Review: A Court of Thorns and Roses

A Court of Thorns and Roses (A Court of Thorns and Roses #1)

Author: Sarah J. Maas

Rating: ★★★

Provided Synopsis: When nineteen-year-old huntress Feyre kills a wolf in the woods, a beast-like creature arrives to demand retribution for it. Dragged to a treacherous magical land she only knows about from legends, Feyre discovers that her captor is not an animal, but Tamlin—one of the lethal, immortal faeries who once ruled their world.

As she dwells on his estate, her feelings for Tamlin transform from icy hostility into a fiery passion that burns through every lie and warning she’s been told about the beautiful, dangerous world of the Fae. But an ancient, wicked shadow grows over the faerie lands, and Feyre must find a way to stop it . . . or doom Tamlin—and his world—forever.

Review: I knew I was in for a Beauty and the Beast retelling, but I in no way anticipated also receiving Twilight vibes and what I began to refer to in status updates on Goodreads as That Katniss Everdeen Flow. Curious as what I mean by this? Read on…

When we first meet Feyre, she is in the woods in search of a meal to feed her starving family. Her weapon of choice is a bow and arrow. Her family consists of two sisters, and a father, who is pretty much rendered useless. To protect those she loves, Feyre shoots and kills a wolf she recognizes to hold traits of faeries; she goes on to skin the wolf and sell the fur for money to hopefully keep her family fed and supplied for a few weeks.

Unknowingly to Feyre, there is a law in place in the treaty between humans and faeries which details that if a human is to kill a faerie their life is forfeit to either immediate death or to live out the remainder of their mortal years in the magical realm. At the urge of her father, Feyre chooses the second option, and is whisked away by Tamlin to live in his home or on his lands until the life-debt is paid.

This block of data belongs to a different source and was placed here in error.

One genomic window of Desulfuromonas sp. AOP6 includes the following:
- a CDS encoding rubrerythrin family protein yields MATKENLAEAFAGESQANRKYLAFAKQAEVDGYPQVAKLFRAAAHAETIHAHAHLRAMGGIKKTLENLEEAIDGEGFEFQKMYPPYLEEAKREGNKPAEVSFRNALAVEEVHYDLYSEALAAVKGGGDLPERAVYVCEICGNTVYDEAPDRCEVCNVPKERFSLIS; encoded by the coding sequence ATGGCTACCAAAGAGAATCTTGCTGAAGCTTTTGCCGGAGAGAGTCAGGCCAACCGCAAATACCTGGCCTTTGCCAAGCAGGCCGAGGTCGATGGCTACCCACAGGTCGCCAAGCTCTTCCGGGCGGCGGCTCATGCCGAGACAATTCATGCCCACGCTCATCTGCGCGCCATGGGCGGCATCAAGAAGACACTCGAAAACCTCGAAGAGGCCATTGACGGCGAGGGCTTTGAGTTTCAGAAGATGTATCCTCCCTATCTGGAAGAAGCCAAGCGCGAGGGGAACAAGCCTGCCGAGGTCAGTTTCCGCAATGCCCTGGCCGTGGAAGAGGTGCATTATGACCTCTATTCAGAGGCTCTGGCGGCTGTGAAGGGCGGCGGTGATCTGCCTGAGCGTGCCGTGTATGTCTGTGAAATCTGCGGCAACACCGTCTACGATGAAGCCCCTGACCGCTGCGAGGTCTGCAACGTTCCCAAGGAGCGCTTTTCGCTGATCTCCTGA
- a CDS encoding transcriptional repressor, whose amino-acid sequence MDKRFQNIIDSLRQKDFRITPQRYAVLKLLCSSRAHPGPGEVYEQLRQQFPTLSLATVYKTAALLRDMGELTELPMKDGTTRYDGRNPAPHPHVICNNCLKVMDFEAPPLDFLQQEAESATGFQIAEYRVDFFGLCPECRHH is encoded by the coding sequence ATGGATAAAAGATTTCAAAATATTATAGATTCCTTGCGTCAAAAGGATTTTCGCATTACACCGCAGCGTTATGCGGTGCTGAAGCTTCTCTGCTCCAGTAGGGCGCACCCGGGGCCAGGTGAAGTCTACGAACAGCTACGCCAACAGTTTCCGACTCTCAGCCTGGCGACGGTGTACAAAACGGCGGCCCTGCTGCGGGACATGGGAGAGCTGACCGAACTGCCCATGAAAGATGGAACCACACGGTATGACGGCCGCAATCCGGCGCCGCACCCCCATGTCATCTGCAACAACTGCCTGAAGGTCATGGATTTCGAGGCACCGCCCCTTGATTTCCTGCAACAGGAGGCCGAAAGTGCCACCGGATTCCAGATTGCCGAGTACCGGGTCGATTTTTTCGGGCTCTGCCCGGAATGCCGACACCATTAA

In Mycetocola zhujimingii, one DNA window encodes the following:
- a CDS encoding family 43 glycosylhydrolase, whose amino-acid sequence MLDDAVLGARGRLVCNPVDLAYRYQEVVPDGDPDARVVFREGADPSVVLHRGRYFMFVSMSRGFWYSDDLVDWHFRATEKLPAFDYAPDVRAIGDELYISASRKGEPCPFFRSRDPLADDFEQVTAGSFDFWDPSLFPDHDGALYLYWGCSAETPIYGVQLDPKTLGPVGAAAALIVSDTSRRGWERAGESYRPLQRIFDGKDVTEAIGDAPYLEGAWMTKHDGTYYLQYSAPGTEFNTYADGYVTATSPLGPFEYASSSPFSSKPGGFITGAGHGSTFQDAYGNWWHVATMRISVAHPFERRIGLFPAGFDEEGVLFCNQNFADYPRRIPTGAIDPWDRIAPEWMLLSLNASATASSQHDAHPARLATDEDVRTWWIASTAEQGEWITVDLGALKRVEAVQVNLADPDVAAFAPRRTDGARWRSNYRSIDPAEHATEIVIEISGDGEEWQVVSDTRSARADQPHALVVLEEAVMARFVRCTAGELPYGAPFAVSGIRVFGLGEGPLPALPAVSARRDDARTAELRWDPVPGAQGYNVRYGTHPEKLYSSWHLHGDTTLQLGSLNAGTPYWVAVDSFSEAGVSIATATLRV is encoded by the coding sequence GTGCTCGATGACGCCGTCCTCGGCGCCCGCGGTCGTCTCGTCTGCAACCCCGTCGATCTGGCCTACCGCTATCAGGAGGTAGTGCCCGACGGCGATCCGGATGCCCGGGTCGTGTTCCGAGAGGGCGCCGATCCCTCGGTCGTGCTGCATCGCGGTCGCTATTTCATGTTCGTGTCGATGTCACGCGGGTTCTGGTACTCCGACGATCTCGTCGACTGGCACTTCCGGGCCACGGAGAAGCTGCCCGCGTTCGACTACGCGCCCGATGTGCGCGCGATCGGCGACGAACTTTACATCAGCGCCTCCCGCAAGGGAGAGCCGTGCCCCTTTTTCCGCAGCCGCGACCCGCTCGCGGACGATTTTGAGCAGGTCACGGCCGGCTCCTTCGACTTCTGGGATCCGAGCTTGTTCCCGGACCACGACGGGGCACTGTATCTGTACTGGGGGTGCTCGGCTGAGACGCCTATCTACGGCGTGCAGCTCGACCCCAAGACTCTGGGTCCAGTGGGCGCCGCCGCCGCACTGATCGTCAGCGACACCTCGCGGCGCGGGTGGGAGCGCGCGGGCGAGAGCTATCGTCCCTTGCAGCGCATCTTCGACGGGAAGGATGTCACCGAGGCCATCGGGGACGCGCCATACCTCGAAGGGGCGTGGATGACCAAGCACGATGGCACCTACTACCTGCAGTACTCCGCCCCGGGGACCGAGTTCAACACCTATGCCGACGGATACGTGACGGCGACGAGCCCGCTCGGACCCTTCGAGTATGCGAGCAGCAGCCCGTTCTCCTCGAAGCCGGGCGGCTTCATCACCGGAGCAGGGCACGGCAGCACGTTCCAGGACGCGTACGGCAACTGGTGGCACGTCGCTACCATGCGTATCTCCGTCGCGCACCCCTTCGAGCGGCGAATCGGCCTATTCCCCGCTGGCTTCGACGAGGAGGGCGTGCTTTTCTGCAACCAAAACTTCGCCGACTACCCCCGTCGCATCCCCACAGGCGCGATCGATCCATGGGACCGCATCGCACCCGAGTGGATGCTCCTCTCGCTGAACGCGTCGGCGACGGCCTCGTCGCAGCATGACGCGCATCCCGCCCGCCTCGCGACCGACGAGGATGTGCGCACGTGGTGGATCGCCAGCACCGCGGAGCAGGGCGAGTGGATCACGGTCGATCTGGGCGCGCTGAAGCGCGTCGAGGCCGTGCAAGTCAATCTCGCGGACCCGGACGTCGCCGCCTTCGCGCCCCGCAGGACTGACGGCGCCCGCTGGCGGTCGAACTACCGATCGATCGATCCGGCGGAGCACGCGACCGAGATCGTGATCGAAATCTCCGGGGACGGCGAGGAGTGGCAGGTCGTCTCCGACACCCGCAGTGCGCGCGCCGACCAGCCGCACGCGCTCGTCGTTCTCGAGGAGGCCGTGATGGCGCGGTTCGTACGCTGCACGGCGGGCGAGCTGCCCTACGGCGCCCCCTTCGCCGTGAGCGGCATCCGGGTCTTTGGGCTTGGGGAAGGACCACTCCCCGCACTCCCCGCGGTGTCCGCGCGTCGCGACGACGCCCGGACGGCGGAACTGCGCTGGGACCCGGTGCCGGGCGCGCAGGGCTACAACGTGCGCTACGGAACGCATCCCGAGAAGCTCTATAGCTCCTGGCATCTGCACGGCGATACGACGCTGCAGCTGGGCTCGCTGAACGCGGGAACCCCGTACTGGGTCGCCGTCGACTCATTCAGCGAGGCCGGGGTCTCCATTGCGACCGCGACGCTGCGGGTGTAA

Tamlin is immortal; he is beautiful. He is a hunter; he is tortured. He can bite Feyre in a rage of feral lust; her scent can drive him mad. He is a musician. His kind want to harm her. Sound familiar yet? Get why I am frustrated yet? I went into this book expecting the Beauty and the Beast aspect, and I must say that I did appreciate the nods to that story as they took their own forms to include when the wolves attack Belle, or the library moment. As for the rest of what I just mapped out for you? It left me reeling in the vast sea of disappointment. I had already read those stories and characters with those traits and circumstances.

And the love story? I felt nothing. To me, there was no chemistry, and even the sex scene did nothing to ignite some sparks. I have never read a Sarah J. Maas book before, but I have heard so much praise for her first book series and this book in particular that I think I was led astray by The Hype Monster. I expected more than I was given, and that is why I am laying out my woes with this book so readers can lower their expectations if they overlap with mine.

So I’m sure you’re wondering: If A Court of Thorns and Roses gave you so much disappointment, why are you still giving it three stars? Well, for that I contribute entirely to the final third of the book, where the beast’s curse is finally revealed and Feyre is forced into action. Sarah J. Maas writes engaging action scenes, and I enjoyed reading the trials Feyre must face in front of a live audience (That Katniss Everdeen Flow…). There were aspects to the time spent in The Court Under the Mountain that dragged on, but for the most part those shortcomings could be ignored thanks to Rhysand, whom I found to be infinitely more engaging than Tamlin. The conclusion of this book also flicked my interest as well, since I look forward to visiting The Night Court and due to my hope the faerie world can be explored further in the next installment along with some good action.


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